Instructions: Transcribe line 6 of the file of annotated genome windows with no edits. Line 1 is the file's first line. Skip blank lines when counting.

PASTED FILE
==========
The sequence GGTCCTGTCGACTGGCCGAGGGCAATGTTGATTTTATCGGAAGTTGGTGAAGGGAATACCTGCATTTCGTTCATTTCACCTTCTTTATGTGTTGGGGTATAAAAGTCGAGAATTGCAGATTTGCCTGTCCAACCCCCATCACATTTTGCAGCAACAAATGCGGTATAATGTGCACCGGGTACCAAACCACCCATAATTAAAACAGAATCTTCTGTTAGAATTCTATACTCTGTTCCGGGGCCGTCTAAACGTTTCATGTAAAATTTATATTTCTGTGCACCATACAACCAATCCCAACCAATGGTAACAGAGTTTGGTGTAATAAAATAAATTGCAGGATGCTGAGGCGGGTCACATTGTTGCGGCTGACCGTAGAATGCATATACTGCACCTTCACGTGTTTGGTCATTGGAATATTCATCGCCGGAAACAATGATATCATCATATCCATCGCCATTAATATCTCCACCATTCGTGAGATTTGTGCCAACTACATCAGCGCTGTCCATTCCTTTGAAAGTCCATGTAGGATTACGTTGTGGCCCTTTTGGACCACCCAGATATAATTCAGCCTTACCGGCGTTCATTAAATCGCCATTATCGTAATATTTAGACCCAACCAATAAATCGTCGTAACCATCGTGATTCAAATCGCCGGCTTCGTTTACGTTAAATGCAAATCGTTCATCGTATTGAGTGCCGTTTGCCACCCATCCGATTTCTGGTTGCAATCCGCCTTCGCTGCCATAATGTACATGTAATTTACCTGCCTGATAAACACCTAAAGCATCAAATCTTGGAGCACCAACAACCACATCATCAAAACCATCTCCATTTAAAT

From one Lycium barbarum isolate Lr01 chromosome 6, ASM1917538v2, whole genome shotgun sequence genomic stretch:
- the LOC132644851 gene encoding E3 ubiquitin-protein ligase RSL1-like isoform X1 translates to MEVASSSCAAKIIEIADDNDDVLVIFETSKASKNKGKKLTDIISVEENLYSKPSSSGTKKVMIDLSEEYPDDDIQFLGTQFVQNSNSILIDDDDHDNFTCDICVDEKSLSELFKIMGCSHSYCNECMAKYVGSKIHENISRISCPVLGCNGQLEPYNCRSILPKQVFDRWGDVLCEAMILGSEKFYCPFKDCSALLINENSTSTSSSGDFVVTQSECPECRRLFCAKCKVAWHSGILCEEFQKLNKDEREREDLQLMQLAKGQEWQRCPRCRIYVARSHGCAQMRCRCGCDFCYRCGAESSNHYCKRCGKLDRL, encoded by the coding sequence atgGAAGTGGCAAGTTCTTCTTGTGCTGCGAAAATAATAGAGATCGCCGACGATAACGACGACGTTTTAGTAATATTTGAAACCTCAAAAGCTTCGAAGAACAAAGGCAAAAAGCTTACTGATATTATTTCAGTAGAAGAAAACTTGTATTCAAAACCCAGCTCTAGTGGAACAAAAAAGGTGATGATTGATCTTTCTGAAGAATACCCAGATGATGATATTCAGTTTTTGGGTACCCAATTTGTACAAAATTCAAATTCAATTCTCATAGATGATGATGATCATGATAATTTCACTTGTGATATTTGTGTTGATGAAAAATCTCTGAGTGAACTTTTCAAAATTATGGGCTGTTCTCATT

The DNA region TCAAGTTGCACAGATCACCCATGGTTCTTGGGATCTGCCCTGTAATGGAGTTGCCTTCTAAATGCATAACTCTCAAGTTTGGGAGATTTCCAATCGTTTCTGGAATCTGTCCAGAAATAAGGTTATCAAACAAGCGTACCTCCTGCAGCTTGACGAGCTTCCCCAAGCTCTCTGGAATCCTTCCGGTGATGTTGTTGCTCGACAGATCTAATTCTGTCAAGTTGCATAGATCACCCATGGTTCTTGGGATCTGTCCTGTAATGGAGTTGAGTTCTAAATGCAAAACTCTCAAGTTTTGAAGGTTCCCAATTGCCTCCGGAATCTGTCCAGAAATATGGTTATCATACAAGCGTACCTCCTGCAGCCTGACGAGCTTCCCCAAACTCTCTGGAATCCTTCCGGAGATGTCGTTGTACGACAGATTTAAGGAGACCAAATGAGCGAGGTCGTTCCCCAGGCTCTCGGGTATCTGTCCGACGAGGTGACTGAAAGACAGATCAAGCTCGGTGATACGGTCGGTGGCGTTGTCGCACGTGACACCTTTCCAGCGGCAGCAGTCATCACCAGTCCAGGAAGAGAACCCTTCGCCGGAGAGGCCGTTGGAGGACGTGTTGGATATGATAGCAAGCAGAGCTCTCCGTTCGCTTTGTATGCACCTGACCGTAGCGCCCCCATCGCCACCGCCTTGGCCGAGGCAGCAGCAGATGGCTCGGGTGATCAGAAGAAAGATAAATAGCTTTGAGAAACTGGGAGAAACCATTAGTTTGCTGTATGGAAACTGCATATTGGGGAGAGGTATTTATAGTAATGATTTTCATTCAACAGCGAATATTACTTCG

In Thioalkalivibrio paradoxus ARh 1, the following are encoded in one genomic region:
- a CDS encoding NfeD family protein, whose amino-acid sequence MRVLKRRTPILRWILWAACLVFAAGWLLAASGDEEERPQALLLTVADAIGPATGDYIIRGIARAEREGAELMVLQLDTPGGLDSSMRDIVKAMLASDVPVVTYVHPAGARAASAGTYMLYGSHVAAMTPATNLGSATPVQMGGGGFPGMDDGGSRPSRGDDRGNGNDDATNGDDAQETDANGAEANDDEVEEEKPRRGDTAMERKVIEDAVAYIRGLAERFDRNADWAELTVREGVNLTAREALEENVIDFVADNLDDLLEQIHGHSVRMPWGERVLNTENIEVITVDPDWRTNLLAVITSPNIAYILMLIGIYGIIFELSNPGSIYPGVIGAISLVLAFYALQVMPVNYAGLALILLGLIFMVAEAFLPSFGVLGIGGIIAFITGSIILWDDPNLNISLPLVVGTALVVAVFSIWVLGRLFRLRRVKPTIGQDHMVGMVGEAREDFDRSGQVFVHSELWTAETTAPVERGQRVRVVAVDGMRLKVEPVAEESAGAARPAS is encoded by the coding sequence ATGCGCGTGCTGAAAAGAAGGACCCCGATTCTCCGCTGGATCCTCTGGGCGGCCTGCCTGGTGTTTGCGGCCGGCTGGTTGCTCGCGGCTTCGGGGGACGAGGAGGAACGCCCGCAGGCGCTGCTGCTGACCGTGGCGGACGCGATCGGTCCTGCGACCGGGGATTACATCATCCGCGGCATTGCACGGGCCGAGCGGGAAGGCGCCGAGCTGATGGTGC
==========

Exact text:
- a CDS encoding NfeD family protein, whose amino-acid sequence MRVLKRRTPILRWILWAACLVFAAGWLLAASGDEEERPQALLLTVADAIGPATGDYIIRGIARAEREGAELMVLQLDTPGGLDSSMRDIVKAMLASDVPVVTYVHPAGARAASAGTYMLYGSHVAAMTPATNLGSATPVQMGGGGFPGMDDGGSRPSRGDDRGNGNDDATNGDDAQETDANGAEANDDEVEEEKPRRGDTAMERKVIEDAVAYIRGLAERFDRNADWAELTVREGVNLTAREALEENVIDFVADNLDDLLEQIHGHSVRMPWGERVLNTENIEVITVDPDWRTNLLAVITSPNIAYILMLIGIYGIIFELSNPGSIYPGVIGAISLVLAFYALQVMPVNYAGLALILLGLIFMVAEAFLPSFGVLGIGGIIAFITGSIILWDDPNLNISLPLVVGTALVVAVFSIWVLGRLFRLRRVKPTIGQDHMVGMVGEAREDFDRSGQVFVHSELWTAETTAPVERGQRVRVVAVDGMRLKVEPVAEESAGAARPAS is encoded by the coding sequence ATGCGCGTGCTGAAAAGAAGGACCCCGATTCTCCGCTGGATCCTCTGGGCGGCCTGCCTGGTGTTTGCGGCCGGCTGGTTGCTCGCGGCTTCGGGGGACGAGGAGGAACGCCCGCAGGCGCTGCTGCTGACCGTGGCGGACGCGATCGGTCCTGCGACCGGGGATTACATCATCCGCGGCATTGCACGGGCCGAGCGGGAAGGCGCCGAGCTGATGGTGC